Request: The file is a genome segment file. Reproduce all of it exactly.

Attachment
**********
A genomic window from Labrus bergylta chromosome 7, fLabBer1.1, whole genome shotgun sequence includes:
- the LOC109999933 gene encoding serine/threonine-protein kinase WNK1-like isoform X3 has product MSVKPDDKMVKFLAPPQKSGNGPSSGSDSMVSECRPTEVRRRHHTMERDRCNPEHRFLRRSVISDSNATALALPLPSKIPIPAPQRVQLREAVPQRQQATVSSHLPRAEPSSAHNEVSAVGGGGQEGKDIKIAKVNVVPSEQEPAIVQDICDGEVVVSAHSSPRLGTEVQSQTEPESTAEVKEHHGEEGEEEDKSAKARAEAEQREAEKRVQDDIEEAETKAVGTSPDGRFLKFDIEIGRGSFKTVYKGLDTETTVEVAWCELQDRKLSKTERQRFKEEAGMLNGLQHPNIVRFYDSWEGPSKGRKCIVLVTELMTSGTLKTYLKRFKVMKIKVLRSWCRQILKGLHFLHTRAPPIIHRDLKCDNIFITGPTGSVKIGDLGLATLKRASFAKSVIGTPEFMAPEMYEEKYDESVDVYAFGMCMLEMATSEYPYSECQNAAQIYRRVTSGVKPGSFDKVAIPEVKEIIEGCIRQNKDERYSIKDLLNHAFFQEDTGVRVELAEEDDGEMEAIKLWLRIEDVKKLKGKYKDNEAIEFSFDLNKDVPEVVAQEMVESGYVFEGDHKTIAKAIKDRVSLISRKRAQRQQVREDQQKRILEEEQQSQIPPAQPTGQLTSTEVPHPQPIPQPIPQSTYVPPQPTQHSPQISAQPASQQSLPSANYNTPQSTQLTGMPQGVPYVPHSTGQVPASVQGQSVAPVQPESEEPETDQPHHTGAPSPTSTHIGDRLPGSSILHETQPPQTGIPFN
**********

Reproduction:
A genomic window from Labrus bergylta chromosome 7, fLabBer1.1, whole genome shotgun sequence includes:
- the LOC109999933 gene encoding serine/threonine-protein kinase WNK1-like isoform X3 has product MSVKPDDKMVKFLAPPQKSGNGPSSGSDSMVSECRPTEVRRRHHTMERDRCNPEHRFLRRSVISDSNATALALPLPSKIPIPAPQRVQLREAVPQRQQATVSSHLPRAEPSSAHNEVSAVGGGGQEGKDIKIAKVNVVPSEQEPAIVQDICDGEVVVSAHSSPRLGTEVQSQTEPESTAEVKEHHGEEGEEEDKSAKARAEAEQREAEKRVQDDIEEAETKAVGTSPDGRFLKFDIEIGRGSFKTVYKGLDTETTVEVAWCELQDRKLSKTERQRFKEEAGMLNGLQHPNIVRFYDSWEGPSKGRKCIVLVTELMTSGTLKTYLKRFKVMKIKVLRSWCRQILKGLHFLHTRAPPIIHRDLKCDNIFITGPTGSVKIGDLGLATLKRASFAKSVIGTPEFMAPEMYEEKYDESVDVYAFGMCMLEMATSEYPYSECQNAAQIYRRVTSGVKPGSFDKVAIPEVKEIIEGCIRQNKDERYSIKDLLNHAFFQEDTGVRVELAEEDDGEMEAIKLWLRIEDVKKLKGKYKDNEAIEFSFDLNKDVPEVVAQEMVESGYVFEGDHKTIAKAIKDRVSLISRKRAQRQQVREDQQKRILEEEQQSQIPPAQPTGQLTSTEVPHPQPIPQPIPQSTYVPPQPTQHSPQISAQPASQQSLPSANYNTPQSTQLTGMPQGVPYVPHSTGQVPASVQGQSVAPVQPESEEPETDQPHHTGAPSPTSTHIGDRLPGSSILHETQPPQTGIPFN